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January - Marco Grob.

Marco Grob started in photography by assisting photographer Chria Ann Miller in Los Angeles, USA. On his return to Switzerland, he opened his first studio working with still-life. But after a while he decided to make a career change towards portraiture, fashion and advertising. He has photographed Seal, Boy George and Dave Gahan for Magazines like GQ, Marie Claire, Elle Cosmopolitan, Die Zeit, Style etc. His advertising clients include Levis, Adidas, Zenith, UBS, Nike, Seat and Louis Vutton, to name a few.

Having a dressmaker for a mother, Marco Grob grew up surrounded by glamorous magazines such as VOGUE and Harpers Bazaar, which stimulated his initial interest in photography. Although he then became keener on films, the lack of a film industry in Switzerland and the prospect of an adventurous career shooting celebrities confirmed his decision to become a photographer.


 "Nevertheless," he says, "being Swiss, my parents thought that I should at least have a serious career as a back-up in case the photography didn't work out, so I studied mechanical engineering. But the moment I finished my degree - at 5.30pm on 25th of April 1985 - I was off to start my photographic career!"

"I had to learn my job from scratch," he says, "but that was fine as I wanted to know everything about photography and wanted to do everything. By spending thousands of hours in the lab perfecting techniques, I actually became quite a good black and white printer. Looking back at it today, however, I think that, to a certain degree, it was time that I could have used in a more beneficial way. I am, after all, a photographer, not a printer. To imagine how photographs could be and then to bring them to life - that's my job."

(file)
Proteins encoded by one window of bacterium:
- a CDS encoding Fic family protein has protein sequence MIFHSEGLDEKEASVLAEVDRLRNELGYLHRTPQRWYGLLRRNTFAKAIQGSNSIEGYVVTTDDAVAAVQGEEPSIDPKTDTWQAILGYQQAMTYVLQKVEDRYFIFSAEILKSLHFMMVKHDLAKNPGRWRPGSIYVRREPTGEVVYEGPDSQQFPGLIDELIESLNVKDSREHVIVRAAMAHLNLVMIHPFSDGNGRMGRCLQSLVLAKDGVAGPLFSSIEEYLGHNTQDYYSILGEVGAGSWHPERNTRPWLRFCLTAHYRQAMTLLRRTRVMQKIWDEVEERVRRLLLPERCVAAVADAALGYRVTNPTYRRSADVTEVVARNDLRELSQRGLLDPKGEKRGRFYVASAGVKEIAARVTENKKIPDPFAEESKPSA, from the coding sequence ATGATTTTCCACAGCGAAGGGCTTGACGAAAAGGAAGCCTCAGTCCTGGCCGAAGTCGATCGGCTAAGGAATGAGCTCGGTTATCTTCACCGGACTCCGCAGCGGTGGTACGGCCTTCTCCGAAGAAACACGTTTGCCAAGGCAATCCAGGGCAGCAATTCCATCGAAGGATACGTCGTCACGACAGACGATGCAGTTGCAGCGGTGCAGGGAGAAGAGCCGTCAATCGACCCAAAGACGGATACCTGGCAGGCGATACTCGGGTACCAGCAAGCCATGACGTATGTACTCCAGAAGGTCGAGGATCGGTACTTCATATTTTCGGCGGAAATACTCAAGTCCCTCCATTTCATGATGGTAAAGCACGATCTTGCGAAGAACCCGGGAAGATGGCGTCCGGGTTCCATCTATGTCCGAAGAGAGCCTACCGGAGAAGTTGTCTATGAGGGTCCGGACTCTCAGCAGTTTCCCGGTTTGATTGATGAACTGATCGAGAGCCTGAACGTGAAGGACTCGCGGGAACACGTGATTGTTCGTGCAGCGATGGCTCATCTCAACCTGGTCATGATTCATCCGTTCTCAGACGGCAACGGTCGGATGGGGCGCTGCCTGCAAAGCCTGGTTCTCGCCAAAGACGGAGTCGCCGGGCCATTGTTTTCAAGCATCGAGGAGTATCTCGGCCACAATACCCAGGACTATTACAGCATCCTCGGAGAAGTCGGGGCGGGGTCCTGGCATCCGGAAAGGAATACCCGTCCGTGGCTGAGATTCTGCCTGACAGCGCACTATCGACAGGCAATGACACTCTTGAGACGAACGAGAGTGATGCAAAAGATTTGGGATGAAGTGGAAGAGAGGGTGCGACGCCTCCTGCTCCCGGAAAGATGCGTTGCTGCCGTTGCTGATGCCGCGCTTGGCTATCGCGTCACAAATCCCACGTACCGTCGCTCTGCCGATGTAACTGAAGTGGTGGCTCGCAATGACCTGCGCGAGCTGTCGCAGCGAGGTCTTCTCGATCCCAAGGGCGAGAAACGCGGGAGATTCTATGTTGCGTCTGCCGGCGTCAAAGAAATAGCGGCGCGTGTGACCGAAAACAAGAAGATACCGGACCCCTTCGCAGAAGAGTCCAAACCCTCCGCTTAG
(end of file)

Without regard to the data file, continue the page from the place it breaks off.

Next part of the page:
Marco, whose major clients now include Levi's, Adidas, Louis Vuitton and Zenith Watches, takes his inspiration from the likes of Richard Avedon, Irvin Penn and Nigel Parry, and sees the key to his success as being his own self-motivation to create the best possible picture. He continually strives to generate, as he puts it, 'some kind of magic' through his photography, an attitude that delivers superb photographs but which also, by his own admission, puts him 'under lots of pressure' and means that he is 'never satisfied' with his own work.

To date his most interesting assignments have been the shoots he's done for clients Levis and Zenith, and he's currently working on a campaign for Levi's in Japan, China, South Africa, Venice and London. While he is happy to leave the planning of the assignments to his agents (if he handled the planning, he says, it would be a 'disaster'!), he remains in complete control of his camera system - a Hasselblad H2 with a Hasselblad digital back.



Marco started using Hasselblad camera systems as soon as he could and, although he hasn't touched a 35mm camera in ten years, he has never stopped using Hasselblads, because, thanks to their reliability, optical excellence and speed, they have never, ever let him down. As he succinctly puts it, they are 'the best'. "I know it sounds like a cheap ad," he comments, "but - good for Hasselblad - I really mean it!"

Coming as he did from an 'intense' black and white background, latterly working with an Imacon scanner and negative film, it took a long time for Marco to become convinced about the merits of digital photography, but he now 'loves the quality it delivers'. Like many converts, however, having made the crossover, he's never looked back: "One day in New York, I had dinner with Raymond Meyer, one of the most successful photographers at the time. A known perfectionist and quality fanatic, he told me that he had been working fully digital for the past couple of years - and that rang my bell! I tested and ordered my Hasselblad H2 and digital back the same week and have never gone back to analog since!"


While he certainly has no regrets about his choice of career: "I love it and think I'm incredibly lucky to be able to do what I do," he does wish that he'd changed the subject matter of his work sooner: "I've only been doing what I like best - photographing people - for the past four years. Before that, I concentrated on still life and automotive photography and I sometimes regret that it took me so long to make the change."

When asked what advice he'd give to a young photographer starting out, he passionately declares: "Fight for your stuff! Give everything and hope it is enough!" At the same time though, while formulating serious plans for the development of his own career - what he wants to achieve, which agent and what clients he wants to work with - he never forgets to include that other crucial aspect - when to take a vacation!

For more examples of Marco's work, go to www.marcogrob.com